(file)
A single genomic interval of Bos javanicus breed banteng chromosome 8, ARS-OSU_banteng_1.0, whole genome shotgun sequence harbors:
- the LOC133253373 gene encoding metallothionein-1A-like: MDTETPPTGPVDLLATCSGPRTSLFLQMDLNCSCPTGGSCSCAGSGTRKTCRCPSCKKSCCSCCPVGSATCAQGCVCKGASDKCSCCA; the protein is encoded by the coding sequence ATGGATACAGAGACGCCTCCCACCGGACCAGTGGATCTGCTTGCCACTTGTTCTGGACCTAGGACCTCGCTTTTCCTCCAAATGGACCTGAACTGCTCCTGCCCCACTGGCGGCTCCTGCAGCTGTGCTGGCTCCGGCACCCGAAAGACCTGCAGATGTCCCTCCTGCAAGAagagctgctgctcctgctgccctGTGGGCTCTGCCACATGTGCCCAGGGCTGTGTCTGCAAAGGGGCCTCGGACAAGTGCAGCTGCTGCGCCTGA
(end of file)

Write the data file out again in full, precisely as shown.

A single genomic interval of Bos javanicus breed banteng chromosome 8, ARS-OSU_banteng_1.0, whole genome shotgun sequence harbors:
- the LOC133253373 gene encoding metallothionein-1A-like: MDTETPPTGPVDLLATCSGPRTSLFLQMDLNCSCPTGGSCSCAGSGTRKTCRCPSCKKSCCSCCPVGSATCAQGCVCKGASDKCSCCA; the protein is encoded by the coding sequence ATGGATACAGAGACGCCTCCCACCGGACCAGTGGATCTGCTTGCCACTTGTTCTGGACCTAGGACCTCGCTTTTCCTCCAAATGGACCTGAACTGCTCCTGCCCCACTGGCGGCTCCTGCAGCTGTGCTGGCTCCGGCACCCGAAAGACCTGCAGATGTCCCTCCTGCAAGAagagctgctgctcctgctgccctGTGGGCTCTGCCACATGTGCCCAGGGCTGTGTCTGCAAAGGGGCCTCGGACAAGTGCAGCTGCTGCGCCTGA